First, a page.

Say what you like about the Apple iPhone, but it isn't exactly cheap. And yet Apple can't seem to make enough of the things, and each new release sees a repeat of the usual stock shortages and queuing-round-the-block madness that are now par for the course for an iPhone launch.
So why, then, would Apple be considering launching a budget edition of its wonder-phone, one that will retail for as little as £125, or so the theory goes? Simple – because you and I don't matter any more.
Or not in terms of the growth of the smartphone market. You see, we're already all using the things, and the established order has been, well, established.
In China, meanwhile, it's estimated that there are currently 200 million smartphone users. By the end of 2013? 500 million. And it's a market the iPhone's pricing model isn't built for.
And so Business Insider is reporting well-known Apple analyst Gene Munster as predicting the 2014 arrival of a new iPhone built for emerging smartphone users in China and India – one that will cost around the same outright as the current iPhone does with a price plan.
Let's look at things a little closer: in terms of the current iPhone, the pricing model goes something like this: consumer signs up for an iPhone, paying Apple about a third or a quarter of the price of the phone up front. Provider pays the rest, and makes its money back through mobile data costs over the next 18 or 24 months.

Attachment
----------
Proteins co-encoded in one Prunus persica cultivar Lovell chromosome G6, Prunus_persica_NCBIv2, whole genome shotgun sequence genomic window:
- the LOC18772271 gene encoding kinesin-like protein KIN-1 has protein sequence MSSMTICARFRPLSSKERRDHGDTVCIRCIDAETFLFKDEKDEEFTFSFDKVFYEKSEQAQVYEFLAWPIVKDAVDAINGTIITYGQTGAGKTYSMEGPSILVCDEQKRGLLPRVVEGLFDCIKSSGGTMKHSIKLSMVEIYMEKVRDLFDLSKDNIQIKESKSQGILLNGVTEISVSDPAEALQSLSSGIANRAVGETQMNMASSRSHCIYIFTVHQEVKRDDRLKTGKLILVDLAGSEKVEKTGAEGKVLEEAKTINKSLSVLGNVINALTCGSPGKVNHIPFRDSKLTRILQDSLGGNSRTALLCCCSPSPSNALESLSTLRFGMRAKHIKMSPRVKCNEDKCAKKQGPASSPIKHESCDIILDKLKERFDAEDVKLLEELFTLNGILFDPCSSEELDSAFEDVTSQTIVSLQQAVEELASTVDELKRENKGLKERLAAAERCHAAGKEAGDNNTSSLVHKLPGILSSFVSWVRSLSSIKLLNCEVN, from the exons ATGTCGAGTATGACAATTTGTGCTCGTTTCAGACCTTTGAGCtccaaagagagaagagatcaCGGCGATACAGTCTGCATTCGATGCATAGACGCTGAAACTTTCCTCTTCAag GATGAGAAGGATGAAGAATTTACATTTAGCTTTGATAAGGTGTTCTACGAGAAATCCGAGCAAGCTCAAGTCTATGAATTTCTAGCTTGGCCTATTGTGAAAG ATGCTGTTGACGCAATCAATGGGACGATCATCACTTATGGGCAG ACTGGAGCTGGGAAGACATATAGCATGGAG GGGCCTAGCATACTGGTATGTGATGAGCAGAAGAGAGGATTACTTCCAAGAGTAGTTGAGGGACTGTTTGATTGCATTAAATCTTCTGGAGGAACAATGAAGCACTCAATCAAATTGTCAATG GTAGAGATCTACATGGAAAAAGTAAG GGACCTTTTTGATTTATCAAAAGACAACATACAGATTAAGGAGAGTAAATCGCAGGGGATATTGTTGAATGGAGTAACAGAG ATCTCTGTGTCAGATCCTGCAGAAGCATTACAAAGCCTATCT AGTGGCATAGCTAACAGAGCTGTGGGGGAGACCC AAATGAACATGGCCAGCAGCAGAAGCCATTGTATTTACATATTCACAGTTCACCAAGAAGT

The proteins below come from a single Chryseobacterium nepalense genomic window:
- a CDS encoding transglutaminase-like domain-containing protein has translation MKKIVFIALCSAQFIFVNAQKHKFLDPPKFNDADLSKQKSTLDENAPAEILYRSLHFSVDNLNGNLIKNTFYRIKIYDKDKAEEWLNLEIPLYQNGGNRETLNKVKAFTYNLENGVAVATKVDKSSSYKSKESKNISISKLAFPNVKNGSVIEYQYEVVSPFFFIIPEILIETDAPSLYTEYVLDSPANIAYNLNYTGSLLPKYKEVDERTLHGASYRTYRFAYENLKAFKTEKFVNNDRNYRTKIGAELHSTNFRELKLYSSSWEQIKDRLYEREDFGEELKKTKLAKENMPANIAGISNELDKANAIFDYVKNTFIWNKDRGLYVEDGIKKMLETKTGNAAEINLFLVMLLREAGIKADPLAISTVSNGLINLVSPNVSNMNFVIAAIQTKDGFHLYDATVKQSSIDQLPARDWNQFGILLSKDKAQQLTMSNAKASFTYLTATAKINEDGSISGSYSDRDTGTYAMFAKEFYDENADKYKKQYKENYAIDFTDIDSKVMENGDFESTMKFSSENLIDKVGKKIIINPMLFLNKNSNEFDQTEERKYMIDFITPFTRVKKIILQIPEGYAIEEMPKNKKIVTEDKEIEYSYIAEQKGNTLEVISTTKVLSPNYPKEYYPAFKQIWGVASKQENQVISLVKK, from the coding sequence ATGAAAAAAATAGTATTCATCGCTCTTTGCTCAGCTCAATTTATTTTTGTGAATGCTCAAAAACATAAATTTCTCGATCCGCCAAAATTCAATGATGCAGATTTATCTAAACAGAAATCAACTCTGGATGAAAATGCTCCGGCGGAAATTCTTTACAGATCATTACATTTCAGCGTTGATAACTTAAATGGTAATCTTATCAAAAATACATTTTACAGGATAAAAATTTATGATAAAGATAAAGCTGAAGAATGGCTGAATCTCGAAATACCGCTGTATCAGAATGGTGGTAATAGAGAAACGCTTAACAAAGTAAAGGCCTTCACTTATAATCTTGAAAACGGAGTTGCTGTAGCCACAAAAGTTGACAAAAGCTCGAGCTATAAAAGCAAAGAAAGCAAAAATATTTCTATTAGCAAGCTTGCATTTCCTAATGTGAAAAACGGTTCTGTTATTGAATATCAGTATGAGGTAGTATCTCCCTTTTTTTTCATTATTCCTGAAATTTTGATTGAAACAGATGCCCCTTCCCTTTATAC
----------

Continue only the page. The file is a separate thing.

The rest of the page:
In India and China, where the majority of global smartphone market growth will take place in the next year or two, things have developed so rapidly that smartphones haven't first become established as luxury devices like elsewhere – the overwhelming majority of users would be priced out of such a market anyway.
Instead, the smartphone market has grown on the back of affordable smartphones – primarily Android devices – priced around the £100 mark outright. It's no surprise, then, that Apple is currently a niche player in China and India, and is likely to remain so as things stand.
With all that in mind, it's hardly the work of genius to predict Apple might look to change things at some vague point in the future. After all, if a cut-price iPhone doesn't materialise 18 months from now, it's hardly like Munster will be ridiculed for making such a vague prediction so far ahead of time.
The issue is more about a simple choice lying before Apple. Its remarkable run of success in recent years has centred around the iPhone – a premium product delivering premium profits. Does it stick to that model and effectively yield emerging markets largely unfought, in so doing lowering its overall reach globally and making iOS a less attractive platform for third parties and developers?
Or does it go after markets like China and India with a mass market smartphone solution, knowing a knock-on effect on its image and existing pricing model in developed markets is unavoidable, but willing to give that up for increased numbers overall.
One thing is certain – Apple can't have it both ways.